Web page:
The updates include:
Translations from Your Trusted Advisor.
Yesterday, the Social Security Administration issued a press release with updates for 2022 including updating their fact sheet.
The updates include:
On Monday, the IRS released Notice 2020-79 which provides cost of living adjustments for retirement plans for 2021.
401(k), 403(b), most 457 plans, and Thrift Savings Plan contribution limits have remained the same as 2020 at $19,500. The annual catch-up limitation for employees over age also remains unchanged from 2020, at $6,500.
Mallory Vincent, MBA •
The CARES Act allows any taxpayer required to take required minimum distributions (RMDs) from IRAs, 401(k)s, 403(b)s, and certain other plans in 2020 to skip those RMDs in 2020. This includes anyone who turned 70 ½ in 2019 and would have had to take their first RMD by April 1, 2020.
Lena Rozzi, CPA •
Congratulations to the Class of 2020! Graduating from school can mark an exciting time for new graduates as they transition from being a student to becoming a working professional. This three part series will dive into some helpful information and tips on what to expect as you journey down your career path.
By the time a lot of taxpayers get around to thinking about taxes, it could be too late to be proactive, and all you can do is close your eyes and write that check! By taking a look at your financial situation now, you may be able to take advantage of some tax saving strategies before the end of year to improve your tax outcome.
Wednesday, the IRS released Notice 2019-59 which provides cost of living adjustments for retirement plans for 2020.
401(k), 403(b), most 457 plans, and Thrift Savings Plan contribution limits have increased $500 to $19,500. The annual catch-up limitation for employees over age also increases $500, to $6,500.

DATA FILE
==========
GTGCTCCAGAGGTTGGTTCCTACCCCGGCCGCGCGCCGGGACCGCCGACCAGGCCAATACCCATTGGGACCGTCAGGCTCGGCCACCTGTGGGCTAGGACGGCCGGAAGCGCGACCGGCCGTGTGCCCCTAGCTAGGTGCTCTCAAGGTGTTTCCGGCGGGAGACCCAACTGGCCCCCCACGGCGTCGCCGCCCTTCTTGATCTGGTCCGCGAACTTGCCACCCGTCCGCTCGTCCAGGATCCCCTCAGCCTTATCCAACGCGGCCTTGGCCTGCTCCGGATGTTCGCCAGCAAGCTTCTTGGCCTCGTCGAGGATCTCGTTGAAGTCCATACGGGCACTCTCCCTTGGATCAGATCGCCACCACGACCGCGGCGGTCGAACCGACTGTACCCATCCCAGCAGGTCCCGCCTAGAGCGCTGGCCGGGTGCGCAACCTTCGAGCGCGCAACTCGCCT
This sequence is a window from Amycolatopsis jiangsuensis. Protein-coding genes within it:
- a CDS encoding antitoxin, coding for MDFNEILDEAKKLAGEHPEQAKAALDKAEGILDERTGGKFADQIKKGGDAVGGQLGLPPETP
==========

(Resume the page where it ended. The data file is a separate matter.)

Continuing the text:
Andrew Luce, CPA •
One of the most commonly used tax savings strategies is done when an individual or employer makes a contribution to a retirement plan. Luckily, as an individual or employer, you still have time to make a retirement plan contribution after December 31st to an employer 401(k), solo 401(k), Self-Employed Pension (SEP), or Individual Retirement Account (IRA) and deduct the contribution on your income tax return. For example, a contribution paid into your retirement plan in 2019 might be deductible on your 2018 income tax return. The following information summarizes some key facts about these retirement plans, including timing and deductibility of retirement plan contributions, among other things:
Last week the IRS released Notice 2018-83 which provides cost of living adjustments for retirement plans for 2019.
Dana Bull, CPA •
Age 62. The magic age at which you become eligible to start receiving social security benefits. But should you? There are many complexities when it comes to Social Security and understanding the rules for collecting Social Security can help you take advantage of the retirement benefits to which you are entitled. I will outline some of the considerations for when to begin receiving Social Security benefits.
Nora Tellifson, CPA •
Roth IRAs are very popular for many reasons: qualified withdrawals from Roth IRAs are not taxed, there are no required minimum distributions from Roth’s once you reach age 70 ½, and there is no age limit for making a Roth contribution. The problem that many taxpayers run into is that there is an adjusted gross income limit for making Roth contributions that phases out beginning at $186,000 for married couples and $118,000 for singles in 2017. This income limitation makes Roth IRA contributions off limits for many taxpayers. In a Roth conversion, traditional IRA contributions are converted to a Roth IRA, and there is no income limitation for a conversion. Here are a few of my favorite scenarios for a Roth conversion.
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